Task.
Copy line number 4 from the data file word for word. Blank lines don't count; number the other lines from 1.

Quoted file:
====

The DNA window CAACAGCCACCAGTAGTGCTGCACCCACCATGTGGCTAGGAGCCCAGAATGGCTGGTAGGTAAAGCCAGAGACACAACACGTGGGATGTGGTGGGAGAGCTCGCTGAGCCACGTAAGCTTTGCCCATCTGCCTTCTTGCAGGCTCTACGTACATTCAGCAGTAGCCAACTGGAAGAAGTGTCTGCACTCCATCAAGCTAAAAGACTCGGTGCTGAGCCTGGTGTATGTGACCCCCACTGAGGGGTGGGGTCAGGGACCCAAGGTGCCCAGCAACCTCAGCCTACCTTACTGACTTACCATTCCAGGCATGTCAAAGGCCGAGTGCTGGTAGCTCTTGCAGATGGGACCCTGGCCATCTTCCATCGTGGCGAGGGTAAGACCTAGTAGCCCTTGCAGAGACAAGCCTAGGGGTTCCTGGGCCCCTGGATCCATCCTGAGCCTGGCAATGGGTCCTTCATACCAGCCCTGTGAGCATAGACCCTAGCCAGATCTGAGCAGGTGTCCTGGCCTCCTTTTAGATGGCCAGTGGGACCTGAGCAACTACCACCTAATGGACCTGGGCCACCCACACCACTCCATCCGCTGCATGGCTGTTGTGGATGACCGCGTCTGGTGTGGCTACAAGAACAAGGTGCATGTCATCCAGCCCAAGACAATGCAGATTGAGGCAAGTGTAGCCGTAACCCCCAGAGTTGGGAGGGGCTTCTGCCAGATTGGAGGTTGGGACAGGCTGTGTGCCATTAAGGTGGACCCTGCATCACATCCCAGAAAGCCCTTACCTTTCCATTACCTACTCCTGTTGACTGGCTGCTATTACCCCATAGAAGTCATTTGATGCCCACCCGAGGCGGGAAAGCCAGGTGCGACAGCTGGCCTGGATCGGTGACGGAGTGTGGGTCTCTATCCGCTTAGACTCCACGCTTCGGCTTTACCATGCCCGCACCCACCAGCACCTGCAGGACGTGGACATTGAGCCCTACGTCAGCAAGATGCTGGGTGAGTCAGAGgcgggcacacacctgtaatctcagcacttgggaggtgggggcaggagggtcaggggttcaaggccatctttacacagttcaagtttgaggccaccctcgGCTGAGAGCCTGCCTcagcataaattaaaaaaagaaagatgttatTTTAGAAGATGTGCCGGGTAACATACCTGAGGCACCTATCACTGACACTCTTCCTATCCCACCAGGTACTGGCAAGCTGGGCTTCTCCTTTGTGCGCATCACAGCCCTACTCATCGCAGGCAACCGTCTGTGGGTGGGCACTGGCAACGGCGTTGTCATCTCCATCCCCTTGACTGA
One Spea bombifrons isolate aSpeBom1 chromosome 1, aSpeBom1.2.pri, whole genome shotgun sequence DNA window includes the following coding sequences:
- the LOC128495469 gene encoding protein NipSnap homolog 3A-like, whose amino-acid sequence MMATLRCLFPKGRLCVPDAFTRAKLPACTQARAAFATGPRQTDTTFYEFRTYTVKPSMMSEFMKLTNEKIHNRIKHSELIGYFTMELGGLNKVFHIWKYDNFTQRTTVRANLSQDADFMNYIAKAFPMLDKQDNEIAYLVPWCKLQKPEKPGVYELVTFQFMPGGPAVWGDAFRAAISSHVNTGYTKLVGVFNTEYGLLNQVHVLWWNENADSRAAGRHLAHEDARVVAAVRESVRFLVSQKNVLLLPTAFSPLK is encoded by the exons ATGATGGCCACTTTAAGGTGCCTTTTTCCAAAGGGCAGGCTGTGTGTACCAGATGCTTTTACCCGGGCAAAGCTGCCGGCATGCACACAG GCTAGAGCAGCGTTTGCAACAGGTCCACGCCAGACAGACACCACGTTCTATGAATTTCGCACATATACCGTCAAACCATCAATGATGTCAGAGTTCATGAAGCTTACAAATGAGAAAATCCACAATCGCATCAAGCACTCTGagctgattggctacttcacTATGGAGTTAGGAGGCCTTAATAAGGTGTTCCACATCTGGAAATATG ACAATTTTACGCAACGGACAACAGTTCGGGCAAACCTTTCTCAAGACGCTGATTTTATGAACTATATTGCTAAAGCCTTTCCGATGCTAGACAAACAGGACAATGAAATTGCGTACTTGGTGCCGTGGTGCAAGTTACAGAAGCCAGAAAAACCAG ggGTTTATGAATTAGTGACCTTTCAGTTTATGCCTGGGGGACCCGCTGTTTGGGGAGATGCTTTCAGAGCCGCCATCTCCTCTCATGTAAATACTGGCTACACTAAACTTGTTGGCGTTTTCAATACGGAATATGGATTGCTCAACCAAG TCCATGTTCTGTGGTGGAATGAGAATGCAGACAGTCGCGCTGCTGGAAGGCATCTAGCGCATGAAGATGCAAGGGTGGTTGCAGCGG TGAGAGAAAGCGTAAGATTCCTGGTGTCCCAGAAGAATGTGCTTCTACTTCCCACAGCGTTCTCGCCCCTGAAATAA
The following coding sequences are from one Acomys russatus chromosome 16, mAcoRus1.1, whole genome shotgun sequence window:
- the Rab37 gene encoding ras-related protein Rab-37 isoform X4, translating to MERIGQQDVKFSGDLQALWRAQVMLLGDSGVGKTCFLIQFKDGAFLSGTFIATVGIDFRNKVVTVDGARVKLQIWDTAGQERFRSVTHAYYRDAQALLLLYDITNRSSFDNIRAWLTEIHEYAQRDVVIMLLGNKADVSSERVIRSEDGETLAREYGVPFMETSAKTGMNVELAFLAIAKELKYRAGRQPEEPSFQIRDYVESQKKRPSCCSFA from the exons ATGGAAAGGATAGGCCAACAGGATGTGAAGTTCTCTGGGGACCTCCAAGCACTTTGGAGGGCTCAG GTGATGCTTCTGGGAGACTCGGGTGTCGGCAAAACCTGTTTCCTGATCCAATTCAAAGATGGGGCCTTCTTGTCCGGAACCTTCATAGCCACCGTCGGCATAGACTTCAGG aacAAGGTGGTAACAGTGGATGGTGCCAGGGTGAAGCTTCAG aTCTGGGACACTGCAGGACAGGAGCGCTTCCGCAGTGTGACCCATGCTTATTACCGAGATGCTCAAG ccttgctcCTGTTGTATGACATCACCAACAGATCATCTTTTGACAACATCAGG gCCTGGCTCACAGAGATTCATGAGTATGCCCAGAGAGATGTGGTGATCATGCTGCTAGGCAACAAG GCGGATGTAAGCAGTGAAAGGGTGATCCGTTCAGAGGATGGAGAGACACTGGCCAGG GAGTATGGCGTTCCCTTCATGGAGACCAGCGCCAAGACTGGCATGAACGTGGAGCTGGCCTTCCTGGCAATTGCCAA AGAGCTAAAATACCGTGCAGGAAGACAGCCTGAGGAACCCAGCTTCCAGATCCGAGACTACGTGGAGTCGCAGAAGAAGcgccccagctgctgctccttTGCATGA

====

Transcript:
The following coding sequences are from one Acomys russatus chromosome 16, mAcoRus1.1, whole genome shotgun sequence window: